(Locals refer to these storms as “the witch of November.” It’s little wonder that the bottom of Lake Superior is littered with the skeletons of no less than 350 ships, most of them falling victim to the temperamental November ‘witch’)
That’s fascinating Kemp, but why the hell are you telling us all of this? And why the hell so many links?
Simple. Today (Thursday, November 10, 2005) is the 30th Anniversary of the most famous sinking on Superior (as well as the most baffling): that of the S.S. Edmund Fitzgerald.
This is a story that has always interested me and I knew, after realizing that the anniversary was today, that I had to write about it and give all you loyal readers the means to find out more, thus the superfluity of linkage.
The Fitzgerald was one of the largest lake vessels of her kind at 729 feet long, 75 feet wide and with a cargo capacity of 27,500 tons. The 7,500 horsepower engines were built by Westinghouse Electric Corporation and helped the ship set different shipping records.
The captain was Earnest MacSorley and gale warnings had already been issued when MacSorley steered the Edmund Fitzgerald, loaded down with taconite, out of Superior, Wisconsin’s docks shortly after 2PM. Meanwhile what looked like a typical November storm was intensifying. On the morning of November 10, heavy rain was falling and winds were gusting from the Northwest in excess of 60 mph as the storm tracked toward Canada, pummeling the Fitzgerald. A little after 3PM that same afternoon, Captain MacSorley reported that his ship was suffering damage and listing. At that time, another ship (The S.S. Arthur M. Anderson) that was sailing close to the Fitzgerald, agreed to stay close until they reached the calmer waters of Whitefish Bay.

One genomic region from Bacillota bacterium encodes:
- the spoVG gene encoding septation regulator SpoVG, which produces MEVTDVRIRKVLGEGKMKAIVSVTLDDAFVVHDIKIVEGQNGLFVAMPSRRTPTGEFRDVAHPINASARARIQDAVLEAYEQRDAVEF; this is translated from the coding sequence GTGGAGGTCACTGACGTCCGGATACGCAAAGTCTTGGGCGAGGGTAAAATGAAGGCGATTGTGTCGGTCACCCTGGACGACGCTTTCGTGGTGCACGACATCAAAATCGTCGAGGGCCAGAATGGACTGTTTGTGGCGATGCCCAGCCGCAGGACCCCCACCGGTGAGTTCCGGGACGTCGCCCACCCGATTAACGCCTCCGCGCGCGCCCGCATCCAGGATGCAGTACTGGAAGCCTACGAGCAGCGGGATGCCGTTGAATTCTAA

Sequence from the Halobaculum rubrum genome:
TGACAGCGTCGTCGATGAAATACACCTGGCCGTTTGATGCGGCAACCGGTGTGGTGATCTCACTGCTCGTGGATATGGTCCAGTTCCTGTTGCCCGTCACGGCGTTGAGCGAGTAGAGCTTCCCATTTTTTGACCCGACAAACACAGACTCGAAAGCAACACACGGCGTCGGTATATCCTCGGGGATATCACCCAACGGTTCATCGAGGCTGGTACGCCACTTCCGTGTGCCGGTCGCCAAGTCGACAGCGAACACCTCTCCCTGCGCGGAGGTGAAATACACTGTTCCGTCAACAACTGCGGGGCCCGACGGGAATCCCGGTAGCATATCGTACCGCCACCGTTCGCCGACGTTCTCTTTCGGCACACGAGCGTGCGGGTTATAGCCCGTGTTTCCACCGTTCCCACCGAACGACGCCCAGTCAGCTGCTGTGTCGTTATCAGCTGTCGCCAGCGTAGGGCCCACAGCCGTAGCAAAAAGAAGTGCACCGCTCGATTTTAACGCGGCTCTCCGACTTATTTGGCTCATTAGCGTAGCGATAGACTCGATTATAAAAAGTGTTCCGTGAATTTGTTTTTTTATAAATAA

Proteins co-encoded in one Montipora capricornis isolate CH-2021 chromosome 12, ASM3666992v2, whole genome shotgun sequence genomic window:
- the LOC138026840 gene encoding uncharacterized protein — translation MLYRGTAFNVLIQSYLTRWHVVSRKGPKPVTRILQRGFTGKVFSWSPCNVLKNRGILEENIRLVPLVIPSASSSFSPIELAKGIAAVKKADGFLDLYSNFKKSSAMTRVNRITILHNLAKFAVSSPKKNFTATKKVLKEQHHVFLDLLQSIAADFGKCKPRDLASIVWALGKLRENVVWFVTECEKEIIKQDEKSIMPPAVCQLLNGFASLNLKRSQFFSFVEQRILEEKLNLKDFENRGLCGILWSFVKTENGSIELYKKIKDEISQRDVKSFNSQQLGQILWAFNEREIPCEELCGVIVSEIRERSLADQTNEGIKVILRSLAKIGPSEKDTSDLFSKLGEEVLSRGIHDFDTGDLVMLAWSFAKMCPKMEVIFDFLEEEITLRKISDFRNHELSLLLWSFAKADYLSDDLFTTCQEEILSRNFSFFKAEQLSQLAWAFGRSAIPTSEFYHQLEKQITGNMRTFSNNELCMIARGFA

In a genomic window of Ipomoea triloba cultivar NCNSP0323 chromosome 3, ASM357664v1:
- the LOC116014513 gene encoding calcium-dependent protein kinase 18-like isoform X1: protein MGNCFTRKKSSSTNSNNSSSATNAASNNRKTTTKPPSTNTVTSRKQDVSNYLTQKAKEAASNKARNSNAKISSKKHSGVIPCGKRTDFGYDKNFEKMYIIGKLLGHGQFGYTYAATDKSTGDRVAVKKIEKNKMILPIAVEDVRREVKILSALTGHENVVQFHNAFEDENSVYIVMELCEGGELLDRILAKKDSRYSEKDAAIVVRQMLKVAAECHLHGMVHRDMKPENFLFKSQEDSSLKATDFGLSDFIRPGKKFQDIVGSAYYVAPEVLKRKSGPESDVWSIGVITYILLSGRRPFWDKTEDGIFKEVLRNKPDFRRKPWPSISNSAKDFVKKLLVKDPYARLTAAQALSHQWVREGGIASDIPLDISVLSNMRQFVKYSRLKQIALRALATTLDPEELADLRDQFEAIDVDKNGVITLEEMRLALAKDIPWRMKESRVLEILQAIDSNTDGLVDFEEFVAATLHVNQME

In less than a half hour, the storm intensified with wind gusts clocking in at over 100 miles per hour. Shortly thereafter MacSorley again called in to the Anderson, and reported that the ship had lost all radar. Both ships continued on through the worsening conditions, the Anderson keeping track of the Edmund Fitzgerald on her radar screen. By early evening, around 7PM, meteorologists believe the storm’s pressure reached its lowest point; this combined with energy from the jet stream and created a series of enormous waves that first slammed into the Anderson and then into the Fitzgerald. The Anderson sustained damage but survived the onslaught and immediately The captain of the Anderson, Jesse Cooper, radioed the Edmund Fitzgerald to warn the crew of what to expect. The last words that came from Captain MacSorley were, “We are holding our own”.
Ten minutes later, around 7:25 PM… the big freighter had disappeared from all radar screens and the ‘witch’ had claimed yet another victim.
The day after the wreck, Mariners' Church in Detroit rang its bell 29 times, once for each life lost, a memorial that continues to this day. Every year on the anniversary, the church reads the names of the crewmen and rings the church bell.